At least one bill that would give residents of unincorporated areas more power to fight annexation by a city won approval in the state Senate on Monday and is on its way to the House. The Senate passed Senate Bill 715, filed by Sen. Donna Campbell, R-New Braunfels, on a 20-10 vote. If it becomes law, residents would have a chance to vote on whether they want to become part of a city through annexation. Final passage of SB 715, or several other annexation bills, could dramatically curb San Antonio’s ability to grow in the future and could halt the city’s current attempts to annex a rapidly developing part of North Bexar County along Interstate 10 West — a scaled-down version of an annexation plan the city proposed two years ago.

County Stories

Dallas Morning News - April 25, 2017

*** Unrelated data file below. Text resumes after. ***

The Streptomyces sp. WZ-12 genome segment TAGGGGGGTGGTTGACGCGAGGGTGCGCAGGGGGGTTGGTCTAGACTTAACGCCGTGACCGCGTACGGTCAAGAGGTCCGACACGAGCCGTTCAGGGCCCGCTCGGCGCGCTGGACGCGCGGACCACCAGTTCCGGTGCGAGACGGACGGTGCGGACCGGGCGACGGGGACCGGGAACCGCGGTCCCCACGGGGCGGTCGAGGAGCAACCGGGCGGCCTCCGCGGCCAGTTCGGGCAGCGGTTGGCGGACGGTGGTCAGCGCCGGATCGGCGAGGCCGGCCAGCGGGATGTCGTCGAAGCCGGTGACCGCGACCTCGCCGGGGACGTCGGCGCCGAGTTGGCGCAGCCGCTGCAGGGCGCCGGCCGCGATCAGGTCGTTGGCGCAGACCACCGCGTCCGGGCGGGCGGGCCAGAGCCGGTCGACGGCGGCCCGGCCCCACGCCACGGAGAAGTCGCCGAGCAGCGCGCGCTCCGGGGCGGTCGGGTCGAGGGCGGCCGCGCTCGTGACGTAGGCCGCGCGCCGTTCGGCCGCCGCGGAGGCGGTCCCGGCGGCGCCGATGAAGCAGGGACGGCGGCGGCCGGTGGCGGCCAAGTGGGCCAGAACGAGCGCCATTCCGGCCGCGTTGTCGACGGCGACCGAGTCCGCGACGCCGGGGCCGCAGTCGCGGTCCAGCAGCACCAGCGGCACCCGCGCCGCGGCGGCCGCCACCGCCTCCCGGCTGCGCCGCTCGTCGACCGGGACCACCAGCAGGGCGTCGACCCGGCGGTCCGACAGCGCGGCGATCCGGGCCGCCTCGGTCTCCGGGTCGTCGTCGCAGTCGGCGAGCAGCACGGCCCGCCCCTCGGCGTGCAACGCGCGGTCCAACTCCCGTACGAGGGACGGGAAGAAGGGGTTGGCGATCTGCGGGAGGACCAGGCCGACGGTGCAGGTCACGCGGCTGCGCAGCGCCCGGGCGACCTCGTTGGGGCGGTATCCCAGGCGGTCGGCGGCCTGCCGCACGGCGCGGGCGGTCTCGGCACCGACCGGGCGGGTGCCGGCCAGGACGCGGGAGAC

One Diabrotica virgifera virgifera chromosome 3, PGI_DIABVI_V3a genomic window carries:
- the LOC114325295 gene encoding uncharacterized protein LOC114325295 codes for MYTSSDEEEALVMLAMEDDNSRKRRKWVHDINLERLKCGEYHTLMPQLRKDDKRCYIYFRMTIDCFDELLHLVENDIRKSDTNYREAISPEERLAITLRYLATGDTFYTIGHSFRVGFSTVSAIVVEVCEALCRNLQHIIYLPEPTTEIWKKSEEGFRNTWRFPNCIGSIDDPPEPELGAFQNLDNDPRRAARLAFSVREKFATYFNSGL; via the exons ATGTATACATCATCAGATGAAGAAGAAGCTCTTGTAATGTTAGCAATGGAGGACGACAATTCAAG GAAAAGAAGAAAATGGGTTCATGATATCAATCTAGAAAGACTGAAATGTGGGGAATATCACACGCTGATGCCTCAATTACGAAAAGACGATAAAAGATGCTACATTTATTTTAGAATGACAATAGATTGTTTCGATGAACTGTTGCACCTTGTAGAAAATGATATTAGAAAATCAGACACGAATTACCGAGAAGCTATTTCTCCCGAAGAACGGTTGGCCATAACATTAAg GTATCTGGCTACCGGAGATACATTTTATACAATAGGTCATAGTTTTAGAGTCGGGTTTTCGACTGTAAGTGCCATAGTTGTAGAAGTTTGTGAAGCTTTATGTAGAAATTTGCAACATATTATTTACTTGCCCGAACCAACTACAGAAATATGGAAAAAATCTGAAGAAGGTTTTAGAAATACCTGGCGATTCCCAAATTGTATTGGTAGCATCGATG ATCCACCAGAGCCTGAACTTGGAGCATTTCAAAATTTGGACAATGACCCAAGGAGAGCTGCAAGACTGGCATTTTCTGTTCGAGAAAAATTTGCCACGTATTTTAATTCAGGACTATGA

Ragland: Four things to watch for after jury returns verdict in John Wiley Price's public corruption trial

Look, we don't know if the jurors in John Wiley Price's public corruption trial are hopelessly deadlocked, or if they all just need a good night's sleep. They could be log-jammed on one count -- or all of them. Neither the judge nor the jurors tipped their hand Tuesday on the fifth day -- give or take -- of deliberations, which ended with U.S. District Judge Barbara Lynn sending the panel home early to watch some "mindless television." But whenever the jury wraps up its work, there are several potential developments that bear watching.

Austin American-Statesman - April 25, 2017

Adler: Sessions says Travis County detainer policy not breaking law